Some of you now me from Bowersock Gallery here in Provincetown that my husband Steve and I own. But what some of you may not know is that I have kidney disease. Unfortunately, over time my kidney disease has gotten worse causing my kidneys not to work well enough to keep me alive. This is what I am facing now, and my treatment options are limited to dialysis treatments or a kidney transplant. I have to do dialysis treatments four times a day. This helps my kidneys do their job and keeps me alive, but a transplant would give me back a normal life.
A living kidney donation typically lasts longer and has better function. You might not know a lot about living donation – I know I didn’t before kidney disease affected my life. Understandably, some people are afraid about the surgery and what living with one kidney will mean for them. Here’s some basic information about kidney donation:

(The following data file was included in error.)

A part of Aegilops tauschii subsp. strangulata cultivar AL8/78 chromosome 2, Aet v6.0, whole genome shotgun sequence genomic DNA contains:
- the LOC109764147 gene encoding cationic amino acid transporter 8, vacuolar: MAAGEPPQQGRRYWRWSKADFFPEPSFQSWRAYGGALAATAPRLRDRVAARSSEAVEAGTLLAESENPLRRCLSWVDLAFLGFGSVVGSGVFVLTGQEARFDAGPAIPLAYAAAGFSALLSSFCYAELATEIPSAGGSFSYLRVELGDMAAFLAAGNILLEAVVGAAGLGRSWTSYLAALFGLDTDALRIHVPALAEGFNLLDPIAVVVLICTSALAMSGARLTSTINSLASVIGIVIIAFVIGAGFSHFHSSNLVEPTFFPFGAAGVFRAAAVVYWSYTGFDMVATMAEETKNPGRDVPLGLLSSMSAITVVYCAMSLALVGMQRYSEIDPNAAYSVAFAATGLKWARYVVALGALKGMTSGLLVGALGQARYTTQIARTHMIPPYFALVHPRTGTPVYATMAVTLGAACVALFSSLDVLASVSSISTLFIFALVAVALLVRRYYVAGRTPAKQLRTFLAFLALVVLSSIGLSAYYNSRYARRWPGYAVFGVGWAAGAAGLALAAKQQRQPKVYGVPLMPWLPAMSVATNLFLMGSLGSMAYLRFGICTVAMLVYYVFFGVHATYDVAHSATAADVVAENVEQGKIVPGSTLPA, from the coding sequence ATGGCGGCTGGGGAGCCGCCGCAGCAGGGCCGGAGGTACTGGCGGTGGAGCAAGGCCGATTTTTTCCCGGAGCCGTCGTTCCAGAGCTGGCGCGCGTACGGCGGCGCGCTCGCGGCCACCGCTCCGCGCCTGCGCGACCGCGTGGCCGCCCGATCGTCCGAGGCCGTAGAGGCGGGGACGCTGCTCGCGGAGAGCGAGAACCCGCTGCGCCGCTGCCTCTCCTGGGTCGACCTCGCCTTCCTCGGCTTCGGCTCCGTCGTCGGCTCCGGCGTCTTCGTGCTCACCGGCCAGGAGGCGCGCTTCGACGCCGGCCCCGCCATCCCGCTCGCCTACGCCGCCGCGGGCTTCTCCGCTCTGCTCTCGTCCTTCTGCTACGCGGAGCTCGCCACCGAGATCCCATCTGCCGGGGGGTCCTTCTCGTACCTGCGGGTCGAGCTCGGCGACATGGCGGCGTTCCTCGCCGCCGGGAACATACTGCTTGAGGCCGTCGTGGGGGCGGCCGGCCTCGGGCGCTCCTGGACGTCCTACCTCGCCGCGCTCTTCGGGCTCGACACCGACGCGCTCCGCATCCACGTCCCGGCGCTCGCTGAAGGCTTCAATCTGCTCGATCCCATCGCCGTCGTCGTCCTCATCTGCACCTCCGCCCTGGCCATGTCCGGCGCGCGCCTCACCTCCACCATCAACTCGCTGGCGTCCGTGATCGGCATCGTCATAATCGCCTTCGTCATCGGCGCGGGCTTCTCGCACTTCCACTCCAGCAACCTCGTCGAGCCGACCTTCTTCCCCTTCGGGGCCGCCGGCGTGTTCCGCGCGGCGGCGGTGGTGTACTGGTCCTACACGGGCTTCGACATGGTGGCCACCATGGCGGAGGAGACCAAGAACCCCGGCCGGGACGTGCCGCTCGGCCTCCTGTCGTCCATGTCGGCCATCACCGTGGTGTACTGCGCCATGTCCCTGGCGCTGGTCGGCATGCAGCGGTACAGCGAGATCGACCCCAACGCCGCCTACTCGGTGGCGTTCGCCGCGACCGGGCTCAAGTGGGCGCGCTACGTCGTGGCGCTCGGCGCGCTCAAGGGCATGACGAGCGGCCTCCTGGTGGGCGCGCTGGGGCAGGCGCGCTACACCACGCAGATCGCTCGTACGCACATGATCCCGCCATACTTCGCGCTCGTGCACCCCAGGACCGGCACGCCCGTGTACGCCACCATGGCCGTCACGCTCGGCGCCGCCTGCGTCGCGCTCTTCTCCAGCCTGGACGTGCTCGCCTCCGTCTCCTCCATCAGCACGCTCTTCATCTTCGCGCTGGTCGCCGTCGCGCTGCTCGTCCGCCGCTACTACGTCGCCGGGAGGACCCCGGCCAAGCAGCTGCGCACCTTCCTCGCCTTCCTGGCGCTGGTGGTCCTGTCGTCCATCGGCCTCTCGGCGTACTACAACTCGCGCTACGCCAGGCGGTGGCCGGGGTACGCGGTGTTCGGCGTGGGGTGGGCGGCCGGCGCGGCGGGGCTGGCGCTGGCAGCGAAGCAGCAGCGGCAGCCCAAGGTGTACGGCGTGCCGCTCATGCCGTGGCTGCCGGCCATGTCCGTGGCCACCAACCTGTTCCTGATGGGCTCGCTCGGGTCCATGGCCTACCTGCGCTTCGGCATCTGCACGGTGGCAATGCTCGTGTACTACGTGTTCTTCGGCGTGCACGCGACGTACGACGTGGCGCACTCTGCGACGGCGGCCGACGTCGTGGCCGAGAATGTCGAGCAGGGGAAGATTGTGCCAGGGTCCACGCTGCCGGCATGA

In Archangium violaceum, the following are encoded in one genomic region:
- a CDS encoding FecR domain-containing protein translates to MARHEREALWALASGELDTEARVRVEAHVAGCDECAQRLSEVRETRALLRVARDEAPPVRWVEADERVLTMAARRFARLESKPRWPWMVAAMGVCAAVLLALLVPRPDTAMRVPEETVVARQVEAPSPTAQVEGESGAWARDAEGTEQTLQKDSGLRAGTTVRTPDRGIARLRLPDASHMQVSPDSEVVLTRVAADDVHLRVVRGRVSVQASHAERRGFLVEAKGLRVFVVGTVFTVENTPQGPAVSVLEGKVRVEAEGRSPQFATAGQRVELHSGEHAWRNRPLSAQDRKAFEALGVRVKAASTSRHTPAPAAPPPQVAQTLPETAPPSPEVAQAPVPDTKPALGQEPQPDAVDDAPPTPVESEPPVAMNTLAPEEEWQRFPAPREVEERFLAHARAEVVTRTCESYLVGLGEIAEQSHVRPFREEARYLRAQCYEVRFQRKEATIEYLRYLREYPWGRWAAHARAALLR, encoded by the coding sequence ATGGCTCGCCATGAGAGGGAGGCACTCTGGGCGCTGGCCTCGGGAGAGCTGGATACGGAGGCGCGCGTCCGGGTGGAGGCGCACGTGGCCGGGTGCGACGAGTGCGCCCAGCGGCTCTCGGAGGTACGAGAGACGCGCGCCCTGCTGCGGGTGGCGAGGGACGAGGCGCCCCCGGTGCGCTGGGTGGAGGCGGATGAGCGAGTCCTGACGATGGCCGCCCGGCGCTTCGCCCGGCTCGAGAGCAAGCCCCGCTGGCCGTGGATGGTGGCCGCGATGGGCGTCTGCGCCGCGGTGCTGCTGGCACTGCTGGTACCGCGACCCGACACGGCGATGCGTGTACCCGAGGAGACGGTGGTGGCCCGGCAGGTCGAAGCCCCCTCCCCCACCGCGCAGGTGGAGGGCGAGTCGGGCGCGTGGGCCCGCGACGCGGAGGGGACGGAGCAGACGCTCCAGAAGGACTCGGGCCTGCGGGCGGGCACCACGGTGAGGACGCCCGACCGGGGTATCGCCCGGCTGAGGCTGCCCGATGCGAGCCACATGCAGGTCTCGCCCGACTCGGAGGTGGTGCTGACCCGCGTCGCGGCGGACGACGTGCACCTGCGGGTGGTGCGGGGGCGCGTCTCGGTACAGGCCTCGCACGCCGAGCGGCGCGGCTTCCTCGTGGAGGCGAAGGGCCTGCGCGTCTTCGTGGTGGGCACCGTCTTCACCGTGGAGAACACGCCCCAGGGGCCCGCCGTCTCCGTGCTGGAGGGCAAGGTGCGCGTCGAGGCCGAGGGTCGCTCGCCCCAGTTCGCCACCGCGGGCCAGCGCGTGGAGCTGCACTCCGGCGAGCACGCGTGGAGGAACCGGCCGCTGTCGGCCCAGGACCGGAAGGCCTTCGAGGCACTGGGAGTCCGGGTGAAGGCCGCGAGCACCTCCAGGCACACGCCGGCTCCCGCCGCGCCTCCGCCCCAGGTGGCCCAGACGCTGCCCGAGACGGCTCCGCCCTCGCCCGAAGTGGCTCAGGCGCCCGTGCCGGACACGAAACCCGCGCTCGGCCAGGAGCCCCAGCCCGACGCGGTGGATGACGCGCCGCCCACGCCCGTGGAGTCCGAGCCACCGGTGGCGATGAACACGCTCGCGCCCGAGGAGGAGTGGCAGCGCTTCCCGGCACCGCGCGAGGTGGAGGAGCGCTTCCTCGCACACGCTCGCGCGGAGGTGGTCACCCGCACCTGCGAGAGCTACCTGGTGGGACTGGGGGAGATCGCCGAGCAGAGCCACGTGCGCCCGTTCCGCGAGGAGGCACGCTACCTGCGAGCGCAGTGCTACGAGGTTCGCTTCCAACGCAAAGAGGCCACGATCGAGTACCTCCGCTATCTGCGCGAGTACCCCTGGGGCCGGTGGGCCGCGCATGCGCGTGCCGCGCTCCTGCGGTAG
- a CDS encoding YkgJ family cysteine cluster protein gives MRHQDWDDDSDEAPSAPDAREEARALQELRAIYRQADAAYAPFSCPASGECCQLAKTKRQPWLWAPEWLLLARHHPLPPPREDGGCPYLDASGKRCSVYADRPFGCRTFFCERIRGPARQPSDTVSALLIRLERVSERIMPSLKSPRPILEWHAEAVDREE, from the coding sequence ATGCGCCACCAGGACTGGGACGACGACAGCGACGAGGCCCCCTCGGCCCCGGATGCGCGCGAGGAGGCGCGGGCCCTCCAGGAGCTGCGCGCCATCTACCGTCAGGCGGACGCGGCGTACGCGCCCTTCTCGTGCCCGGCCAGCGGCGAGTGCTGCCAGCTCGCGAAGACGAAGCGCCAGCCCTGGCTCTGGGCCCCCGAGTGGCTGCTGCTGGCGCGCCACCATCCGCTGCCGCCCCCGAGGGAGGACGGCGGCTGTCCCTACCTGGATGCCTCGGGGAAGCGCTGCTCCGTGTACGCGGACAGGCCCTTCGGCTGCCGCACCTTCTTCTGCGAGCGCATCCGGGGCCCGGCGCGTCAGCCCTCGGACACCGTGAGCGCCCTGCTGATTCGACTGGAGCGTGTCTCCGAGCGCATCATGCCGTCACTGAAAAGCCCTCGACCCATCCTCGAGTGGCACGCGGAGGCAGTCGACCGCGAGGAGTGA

• You only need one kidney to live a healthy, long life.
• Most donor surgery is done laparoscopically, meaning through tiny incisions.
• The recuperation period is usually fairly quick, generally two weeks.
• The cost of your evaluation and surgery will be covered by my insurance.
• You will have a separate team of healthcare professionals to evaluate you as a living donor. Their job is to help you understand the risks and benefits and look out for YOUR best interests.
You can also learn more about living donation on the National Kidney Foundation (NKF) website: www.kidney.org/livingdonation
THE BIG ASK:THE BIG GIVE – Start a conversation about living organ donation
or by contacting the NKF’s free, confidential helpline at 855.NKF.CARES (855.653.2273) or email@example.com. If you want to talk to someone who’s already donated a kidney, NKF can also help.
Thank you for taking the time to read my story. If donating a kidney to me is something you would like to consider and are B+ please consider helping me take my life back. I would be happy to tell you more about my story and explore the process of determining if you are a match for me.
You can also contact my transplant center directly at Beth Israel Deaconess Medical Center. 617-632-9700, bidmc.org/kidneydonor
I know a living donation may not be right for everyone but you can still help by being an organ donor after death. I am hopeful my efforts will help me receive a kidney sooner and encourage others to consider helping the many people on the wait list.